SALEM, Ohio — Corn farmers were dealt a setback May 29, when the U.S. EPA released the much anticipated renewable fuel standard proposal — for last year, and the next three years.
Many had hoped the standard, which sets the amount of ethanol that the U.S. must blend into gasoline, would be higher and more in line with figures originally approved by Congress.
But over the years, market fundamentals, as well as political influence, have caused the government to take a closer look at what it’s mandating.
The advanced biofuel requirement for 2014 is 2.68 billion gallons; for 2015, 2.90 billion gallons; 2016, 3.40 billion gallons; and the 2017 is still undecided. Likewise, the biobased diesel requirement for 2014 is 1.63 billion gallons; 1.70 billion gallons for 2015; 1.80 billion gallons for 2016, and 1.90 billion gallons for 2017.
All of these standards represent year-over-year increases, but fall short of original proposals, especially for corn ethanol.
According to the National Corn Growers Association, the ethanol standard has been cut a total of 3.75 billion gallons from 2014-2016, which NCGA equates to nearly 1.5 bushels of corn demand.
“The only beneficiary of the EPA’s decision is Big Oil,” said Chip Bowling, president of NCGA, in a released statement.
Chad Kemp, president of the Ohio Corn and Wheat Growers Association, said the RFS was “achieving every goal that it was designed to accomplish.” He warned that the decision to reduce RFS will hurt farmers and consumers alike.
The American Petroleum Institute, on the other hand, also claims to have consumers’ interest in mind, and said “consumers’ interest should come ahead of ethanol interests.”
API President Jack Gerard argued in a released statement, that Congress should repeal the RFS, because it’s forcing more ethanol into the market than the market and today’s vehicles can handle.
“The administration should not try to force the use of fuels like E85 and E15, for which there is no significant consumer demand, while trying to eliminate fuels like E0, for which actual consumers have shown a substantial demand,” Gerard told reporters in a press conference.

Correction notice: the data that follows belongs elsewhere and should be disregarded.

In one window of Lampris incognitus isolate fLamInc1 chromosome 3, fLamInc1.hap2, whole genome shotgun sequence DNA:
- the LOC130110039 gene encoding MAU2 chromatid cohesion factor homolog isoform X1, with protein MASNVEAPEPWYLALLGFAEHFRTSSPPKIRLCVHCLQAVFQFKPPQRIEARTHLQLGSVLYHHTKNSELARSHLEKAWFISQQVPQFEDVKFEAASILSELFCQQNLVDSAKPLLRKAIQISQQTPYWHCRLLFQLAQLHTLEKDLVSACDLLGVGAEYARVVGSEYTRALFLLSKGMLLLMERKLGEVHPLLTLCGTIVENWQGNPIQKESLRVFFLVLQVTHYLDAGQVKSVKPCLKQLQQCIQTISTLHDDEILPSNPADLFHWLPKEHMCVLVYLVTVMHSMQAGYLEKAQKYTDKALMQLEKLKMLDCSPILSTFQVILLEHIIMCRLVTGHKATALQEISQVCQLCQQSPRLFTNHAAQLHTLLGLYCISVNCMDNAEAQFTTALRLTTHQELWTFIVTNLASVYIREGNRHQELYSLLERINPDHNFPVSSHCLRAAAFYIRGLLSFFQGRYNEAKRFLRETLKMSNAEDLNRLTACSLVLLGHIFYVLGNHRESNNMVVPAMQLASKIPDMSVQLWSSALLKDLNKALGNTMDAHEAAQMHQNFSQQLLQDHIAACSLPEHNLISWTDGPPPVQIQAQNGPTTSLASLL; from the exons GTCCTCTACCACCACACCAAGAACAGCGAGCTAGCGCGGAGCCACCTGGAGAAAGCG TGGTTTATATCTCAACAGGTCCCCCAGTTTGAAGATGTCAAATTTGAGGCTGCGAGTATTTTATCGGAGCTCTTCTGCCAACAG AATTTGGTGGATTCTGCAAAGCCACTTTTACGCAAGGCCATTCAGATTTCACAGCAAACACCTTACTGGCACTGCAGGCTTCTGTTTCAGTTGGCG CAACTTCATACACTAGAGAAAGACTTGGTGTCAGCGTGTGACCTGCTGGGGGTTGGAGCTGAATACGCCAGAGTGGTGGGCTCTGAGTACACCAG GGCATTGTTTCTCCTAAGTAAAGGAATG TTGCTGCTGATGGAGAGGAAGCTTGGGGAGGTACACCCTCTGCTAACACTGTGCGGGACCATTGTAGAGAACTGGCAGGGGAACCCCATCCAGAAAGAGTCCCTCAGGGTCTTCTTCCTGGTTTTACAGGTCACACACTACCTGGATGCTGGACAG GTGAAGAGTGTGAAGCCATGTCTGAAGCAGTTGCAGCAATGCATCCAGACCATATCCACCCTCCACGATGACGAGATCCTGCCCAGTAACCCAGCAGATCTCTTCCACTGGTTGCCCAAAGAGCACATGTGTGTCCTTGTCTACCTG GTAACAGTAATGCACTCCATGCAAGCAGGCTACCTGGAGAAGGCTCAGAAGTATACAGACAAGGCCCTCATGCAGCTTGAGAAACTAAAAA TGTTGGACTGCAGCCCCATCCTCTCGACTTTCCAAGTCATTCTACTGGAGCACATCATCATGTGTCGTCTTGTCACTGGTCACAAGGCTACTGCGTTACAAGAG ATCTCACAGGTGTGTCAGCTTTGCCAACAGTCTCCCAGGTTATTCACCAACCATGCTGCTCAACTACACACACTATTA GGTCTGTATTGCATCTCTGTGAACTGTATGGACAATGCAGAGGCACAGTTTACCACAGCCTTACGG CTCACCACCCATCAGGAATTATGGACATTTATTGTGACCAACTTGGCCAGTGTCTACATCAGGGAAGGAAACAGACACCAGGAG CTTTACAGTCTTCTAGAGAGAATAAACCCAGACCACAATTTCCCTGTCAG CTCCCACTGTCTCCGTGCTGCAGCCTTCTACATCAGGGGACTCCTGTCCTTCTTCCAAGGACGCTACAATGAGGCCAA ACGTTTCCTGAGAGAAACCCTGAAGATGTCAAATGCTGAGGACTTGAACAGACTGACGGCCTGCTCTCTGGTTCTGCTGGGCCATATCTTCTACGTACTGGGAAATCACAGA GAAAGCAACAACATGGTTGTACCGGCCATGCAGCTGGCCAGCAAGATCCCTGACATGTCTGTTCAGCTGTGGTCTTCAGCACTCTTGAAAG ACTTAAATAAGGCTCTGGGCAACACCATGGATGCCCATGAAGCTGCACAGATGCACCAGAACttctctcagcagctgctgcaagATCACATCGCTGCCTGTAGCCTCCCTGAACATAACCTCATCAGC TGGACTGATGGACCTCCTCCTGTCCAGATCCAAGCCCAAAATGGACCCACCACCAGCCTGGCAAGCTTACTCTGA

Janet McCabe, an assistant administrator at the EPA, said the volumes reflect Congressional intent of a growing market for renewable fuels, but at the same time, they also reflect “that there are real limits to the actual amounts of biofuels that can be supplied to consumers at this time.”
The limits, she said, stem from lower-than-expected demand for gasoline, and constraints in supplying ethanol blends greater than 10 percent.
On the same day as the EPA announcement, the U.S. Department of Agriculture announced that it plans to inject $100 million to get more blender pumps into the market, specifically the higher-blend kind, so consumers have more choice.
The RFS, and other alternative energy mandates, have also had to compete with changing market fundamentals. Over the past four years, the U.S. has become a major supplier of its own oil and gas, as a result of domestic shale drilling.
At the same time, prices for fossil fuels have reached a historic low, and more efficient engines are burning fewer gallons.
During a call with reporters May 26, Mark Borer, president of the Ohio Ethanol Producers Association, said Congress and other supporters of the RFS recognized its importance in getting the ethanol industry started, and must now fulfill their promises.
Borer, who also is general manager of POET Biorefining in Leipsic, Ohio, said about $1 billion has been spent in Ohio related to capital infrastructure. In turn, he said the investment provides thousands of jobs, and an economic output of about $7.6 billion.
“There was recogition that we had to build up the infrastructure,” Borer said. “All that we’re asking is that they (EPA) apply the law as it was written.”
American Soybean Association President Wade Cowan applauded the EPA for at least increasing its biodiesel requirement over earlier proposals. But Cowan, like the corn association, said farmers are capable of supplying much more.
During the first few years of the RFS, and coupled with severe weather events, corn and soybean prices reached record highs, with corn eventually topping $7 per bushel in many places.
Grain farmers netted strong profits, while livestock producers and other end-users of grain were forced to evaluate their herds, and in some cases cut back.
Today, corn is selling for about half of what it was, and grain farmers are struggling to break even.
The EPA proposal includes a 60-day public comment period and is expected to be finalized by Nov. 30.
NCGA vowed to fight the proposal, and noted it is evaluating its legal options to “fight to protect and build profitable demand for corn,” and to defend the RFS law Congress originally put in place.
And, the API will continue fighting as well, Gerard said, as they take their concerns to the White House and to the EPA.
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